Hancock defended Boris Johnson’s decision to let Monday’s easing of limits on social contact go ahead. Uncertainty about how transmissible the new variant is means that “it’s appropriate to continue down the road map, but people need to be cautious and careful”, he said.

Johnson himself said people should “take this next step with a heavy dose of caution” and called for an increased uptake of twice-weekly testing and vaccination. “I urge everyone to be cautious and take responsibility when enjoying new freedoms today in order to keep the virus at bay,” he said.

“We are keeping the spread of the variant first identified in India under close observation and taking swift action where infection rates are rising,” he said on the eve of restrictions lifting.

“The current data does not indicate unsustainable pressure on the NHS and our extraordinary vaccination programme will accelerate, with second doses being bought forward to give the most vulnerable maximum protection.”

Some members of the Independent Sage group of medical and scientific experts said, however, that the new variant’s upward trajectory was so worrying that the prime minister should have delayed the relaxation.

Surge testing is under way in areas with the highest number of cases linked to the new variant and expanded vaccination is being used to immunise as many people as possible. A new vaccination centre is opening in Bolton in the next few days to cope with demand. Ministers could again resort to local lockdowns to try to reduce infections in hotspots, Hancock said.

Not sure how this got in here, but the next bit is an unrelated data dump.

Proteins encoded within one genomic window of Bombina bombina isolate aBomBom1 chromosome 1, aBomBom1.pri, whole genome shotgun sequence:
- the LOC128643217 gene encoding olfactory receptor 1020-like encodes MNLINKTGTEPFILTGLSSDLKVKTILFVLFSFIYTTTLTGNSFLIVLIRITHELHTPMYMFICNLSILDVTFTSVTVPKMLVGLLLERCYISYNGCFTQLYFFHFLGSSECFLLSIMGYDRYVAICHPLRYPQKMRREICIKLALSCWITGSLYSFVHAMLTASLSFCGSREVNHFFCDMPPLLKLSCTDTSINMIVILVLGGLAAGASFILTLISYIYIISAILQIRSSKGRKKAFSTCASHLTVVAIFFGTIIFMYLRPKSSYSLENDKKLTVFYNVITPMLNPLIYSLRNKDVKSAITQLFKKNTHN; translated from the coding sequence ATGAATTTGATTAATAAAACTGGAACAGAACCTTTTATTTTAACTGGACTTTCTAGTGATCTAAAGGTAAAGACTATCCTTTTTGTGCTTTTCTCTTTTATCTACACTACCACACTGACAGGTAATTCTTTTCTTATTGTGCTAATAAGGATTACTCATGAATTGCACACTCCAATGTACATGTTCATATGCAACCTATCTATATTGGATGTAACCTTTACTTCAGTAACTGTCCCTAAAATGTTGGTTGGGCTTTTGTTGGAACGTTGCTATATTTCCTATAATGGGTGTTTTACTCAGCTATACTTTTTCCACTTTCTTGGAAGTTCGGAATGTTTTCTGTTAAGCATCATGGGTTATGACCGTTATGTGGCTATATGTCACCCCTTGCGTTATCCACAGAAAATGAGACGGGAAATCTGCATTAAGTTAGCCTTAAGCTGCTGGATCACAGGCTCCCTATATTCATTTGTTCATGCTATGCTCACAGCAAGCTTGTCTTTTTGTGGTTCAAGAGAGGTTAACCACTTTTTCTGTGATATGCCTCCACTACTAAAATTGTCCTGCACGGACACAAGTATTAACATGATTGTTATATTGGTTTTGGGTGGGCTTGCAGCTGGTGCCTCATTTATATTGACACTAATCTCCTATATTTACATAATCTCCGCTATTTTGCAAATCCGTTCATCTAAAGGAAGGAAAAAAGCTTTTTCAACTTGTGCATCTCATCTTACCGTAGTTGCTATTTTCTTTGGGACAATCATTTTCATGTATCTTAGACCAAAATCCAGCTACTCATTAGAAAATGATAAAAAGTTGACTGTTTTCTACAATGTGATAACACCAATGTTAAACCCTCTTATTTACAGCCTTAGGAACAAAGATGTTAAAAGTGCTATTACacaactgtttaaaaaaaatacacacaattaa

Saffron Cordery, the deputy chief executive of NHS Providers, which represents hospital trusts in England, said: “It is reassuring that the spike in cases isn’t translating into unmanageable pressures on the NHS at the moment, but we cannot afford to be complacent.”

Comments from Hancock on Sunday that hospitalisations in Bolton mainly involve people eligible for the vaccine who have not taken one have provoked some internal disquiet among Conservative MPs, who privately say ministers should not delay lifting restrictions to protect those who have declined vaccination.

The infection rate in Bolton stands at 254.9 per 100,000, more than ten times the national average. Mark Logan, the Conservative MP for Bolton North East, said the town had endured far longer restrictions than almost anywhere in the country because of local lockdowns that began last year, and demanded that everyone over 18 be vaccinated before the end of May.

Hancock denied that Johnson was too slow to ban flights into the UK from India. It was only added to the red list of high-risk countries from which travel is banned on 23 April, two weeks after its neighbour Pakistan. Critics, including Labour, say Johnson’s refusal to impose a ban sooner was linked to his planned trade mission to India to meet his counterpart, Narendra Modi, allowing thousands of potentially infectious people to arrive in Britain.

The Joint Committee on Vaccination and Immunisation, meanwhile, may again allow under-40s to receive the AstraZeneca vaccine in response to the threat from the new variant, the JCVI member Prof Adam Finn said on Sunday. That age group have been advised to have either the Pfizer/BioNTech or Moderna jabs because the risk of blood clots.